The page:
Background: In some jurisdictions, patients and patient groups may be invited to provide input when Health Technology Assessment (HTA) is used to inform decisions about which medicines should be subsidised or funded. This input can help frame the evidence from a patient perspective, address uncertainties in the evidence and interpret it for the local setting. However, there is currently no evidence linking patient involvement with positive reimbursement decisions.
Aim: We aimed to understand the expectations of patient involvement in the reimbursement process, especially among cancer patient advocacy groups (PAGs) in New Zealand (Aotearoa), South Korea and Taiwan.
Methods: We developed an online survey to help understand the role that cancer PAGs play in reimbursement processes and identify knowledge gaps about the processes that might impact the efforts of PAGs. The survey elicited the views of staff and patients affiliated with PAGs (n = 43) on current practices and how the assessment and reimbursement of new cancer drugs might be improved.
Results: There was variability in knowledge of the HTA assessment processes and in experience of being involved in them. Those with HTA experience were more likely to have confidence in the process. Those who had not been involved tended to have little awareness of, or frustration with, decision-making processes. Most identified cost, finances and economic assessments as key considerations in current processes. Some respondents had clear ideas about how their knowledge and involvement could improve processes to determine the value of new medicines. However, for many, a lack of information about the basis for decision making and opportunities to be involved was a barrier to identifying process improvement.
Conclusions: HTA is implemented primarily in countries seeking to have fair and equitable processes for funding medicines. PAGs often recognise the financial challenges of funding new medicines and share the desire for procedural fairness. The connection PAGs make between patient involvement and improved access to new medicines may be based on the belief they can add information to the evidence base, help solve problems, ensure fairness through transparency and/or influence the culture towards increased access to medicines they value.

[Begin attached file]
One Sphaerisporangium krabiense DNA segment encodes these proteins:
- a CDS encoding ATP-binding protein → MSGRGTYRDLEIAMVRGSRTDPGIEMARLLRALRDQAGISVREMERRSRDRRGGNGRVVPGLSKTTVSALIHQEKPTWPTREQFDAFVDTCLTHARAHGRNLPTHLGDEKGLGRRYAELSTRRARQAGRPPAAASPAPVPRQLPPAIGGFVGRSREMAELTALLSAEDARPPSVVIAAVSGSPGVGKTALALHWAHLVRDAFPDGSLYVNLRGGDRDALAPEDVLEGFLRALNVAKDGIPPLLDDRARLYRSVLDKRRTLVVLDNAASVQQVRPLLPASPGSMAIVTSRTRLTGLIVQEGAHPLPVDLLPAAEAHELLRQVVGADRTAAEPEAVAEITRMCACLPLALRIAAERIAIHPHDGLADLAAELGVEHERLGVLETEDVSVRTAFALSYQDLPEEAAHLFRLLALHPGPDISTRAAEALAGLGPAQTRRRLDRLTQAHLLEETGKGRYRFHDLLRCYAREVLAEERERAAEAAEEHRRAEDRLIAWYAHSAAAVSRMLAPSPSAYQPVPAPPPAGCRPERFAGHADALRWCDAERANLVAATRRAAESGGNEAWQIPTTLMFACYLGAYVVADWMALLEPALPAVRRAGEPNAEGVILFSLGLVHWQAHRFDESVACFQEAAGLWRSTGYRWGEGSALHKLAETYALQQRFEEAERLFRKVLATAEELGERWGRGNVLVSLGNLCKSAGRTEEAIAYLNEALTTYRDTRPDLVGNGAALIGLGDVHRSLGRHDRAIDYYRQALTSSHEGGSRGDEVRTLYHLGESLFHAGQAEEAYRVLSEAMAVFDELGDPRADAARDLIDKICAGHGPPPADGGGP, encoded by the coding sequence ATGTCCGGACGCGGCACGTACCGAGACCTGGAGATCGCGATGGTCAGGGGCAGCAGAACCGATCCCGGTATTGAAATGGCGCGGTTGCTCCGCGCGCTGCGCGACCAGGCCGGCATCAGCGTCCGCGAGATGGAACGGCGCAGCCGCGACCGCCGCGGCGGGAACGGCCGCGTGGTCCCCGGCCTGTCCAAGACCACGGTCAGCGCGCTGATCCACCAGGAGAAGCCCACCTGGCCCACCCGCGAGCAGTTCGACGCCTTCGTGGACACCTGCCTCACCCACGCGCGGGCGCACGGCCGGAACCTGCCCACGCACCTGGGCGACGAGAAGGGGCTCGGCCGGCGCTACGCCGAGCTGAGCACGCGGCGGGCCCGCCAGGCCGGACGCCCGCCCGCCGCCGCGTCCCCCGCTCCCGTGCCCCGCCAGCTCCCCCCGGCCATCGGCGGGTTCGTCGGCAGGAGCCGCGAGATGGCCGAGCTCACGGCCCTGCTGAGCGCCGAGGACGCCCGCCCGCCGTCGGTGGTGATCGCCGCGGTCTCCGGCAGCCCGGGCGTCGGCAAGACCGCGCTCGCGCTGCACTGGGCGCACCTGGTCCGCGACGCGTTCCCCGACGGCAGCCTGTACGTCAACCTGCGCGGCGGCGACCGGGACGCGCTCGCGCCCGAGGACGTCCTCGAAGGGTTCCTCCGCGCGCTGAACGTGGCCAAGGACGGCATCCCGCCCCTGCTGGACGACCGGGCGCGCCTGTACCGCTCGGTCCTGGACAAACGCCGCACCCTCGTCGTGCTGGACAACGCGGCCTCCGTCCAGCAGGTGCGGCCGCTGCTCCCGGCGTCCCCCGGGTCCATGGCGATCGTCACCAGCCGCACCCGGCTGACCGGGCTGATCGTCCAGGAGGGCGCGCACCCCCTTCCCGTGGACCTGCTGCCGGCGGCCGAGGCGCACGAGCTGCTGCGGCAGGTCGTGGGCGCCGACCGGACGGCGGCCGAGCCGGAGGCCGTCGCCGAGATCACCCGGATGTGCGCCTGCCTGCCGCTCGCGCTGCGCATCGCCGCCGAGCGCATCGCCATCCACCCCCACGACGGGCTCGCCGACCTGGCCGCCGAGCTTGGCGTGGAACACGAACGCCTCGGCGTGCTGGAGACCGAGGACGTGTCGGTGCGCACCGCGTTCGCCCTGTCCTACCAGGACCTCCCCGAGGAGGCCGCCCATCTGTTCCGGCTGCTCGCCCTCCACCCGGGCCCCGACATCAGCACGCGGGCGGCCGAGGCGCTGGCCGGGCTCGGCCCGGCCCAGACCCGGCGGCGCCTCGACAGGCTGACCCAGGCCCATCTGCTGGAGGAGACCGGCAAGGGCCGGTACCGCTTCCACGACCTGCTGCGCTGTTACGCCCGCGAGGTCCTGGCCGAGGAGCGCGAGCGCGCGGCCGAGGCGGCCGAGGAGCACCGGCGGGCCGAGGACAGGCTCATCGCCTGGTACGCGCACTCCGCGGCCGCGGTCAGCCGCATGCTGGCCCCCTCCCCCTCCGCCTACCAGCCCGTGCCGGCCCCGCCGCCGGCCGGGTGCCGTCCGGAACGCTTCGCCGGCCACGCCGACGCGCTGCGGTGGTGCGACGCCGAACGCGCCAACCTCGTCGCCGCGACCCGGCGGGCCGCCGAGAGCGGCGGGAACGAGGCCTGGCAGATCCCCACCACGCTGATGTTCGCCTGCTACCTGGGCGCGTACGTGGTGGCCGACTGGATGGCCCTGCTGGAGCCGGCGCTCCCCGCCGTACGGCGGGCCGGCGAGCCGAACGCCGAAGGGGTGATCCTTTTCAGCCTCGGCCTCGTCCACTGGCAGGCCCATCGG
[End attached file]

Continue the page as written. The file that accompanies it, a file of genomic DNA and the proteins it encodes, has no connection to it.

Keywords: Asia–Pacific; Decision-making; Funding; Health technology assessment; Patient advocacy group; Patient and public involvement; Reimbursement decisions.
WHAT ARE HEALTH TECHNOLOGY ASSESSMENTS?: Health technologies are medicines, devices and services used to prevent, diagnose or treat medical conditions. A Health Technology Assessment (HTA) considers the value of a health technology to help governments make fair decisions about which treatments to fund or subsidise. Patients and Patient Advocacy Groups (PAGs) may be invited to provide input into this process. WHAT DID OUR STUDY LOOK AT?: We surveyed staff and patients from cancer PAGs in New Zealand (Aotearoa), South Korea and Taiwan to understand their experiences and expectations of involving patients in HTA. A total of 43 people completed our survey. WHAT WERE THE RESULTS?: Overall, 20 of the 43 surveyed people (47%) were aware of the assessment process used to decide which medicines were funded in their country. (27 of these 50 people were PAG staff members.) Patients from South Korea and New Zealand were rarely included in the assessment process. Patient involvement was more commonly reported in Taiwan. The impact of input from patients on HTA was rated low by patients in both South Korea and New Zealand and average in Taiwan. A general lack of transparency, feedback on the process, and support from assessment agencies was also reported. Many of the patients surveyed wanted to see more patient involvement in the assessment processes. WHAT IS THE MAIN TAKE-HOME MESSAGE FROM THIS STUDY?: With improved guidance and feedback from assessment agencies, PAGs and patients believe their involvement can improve decision making on treatment funding and increase fairness through transparency.
© 2021. The Author(s).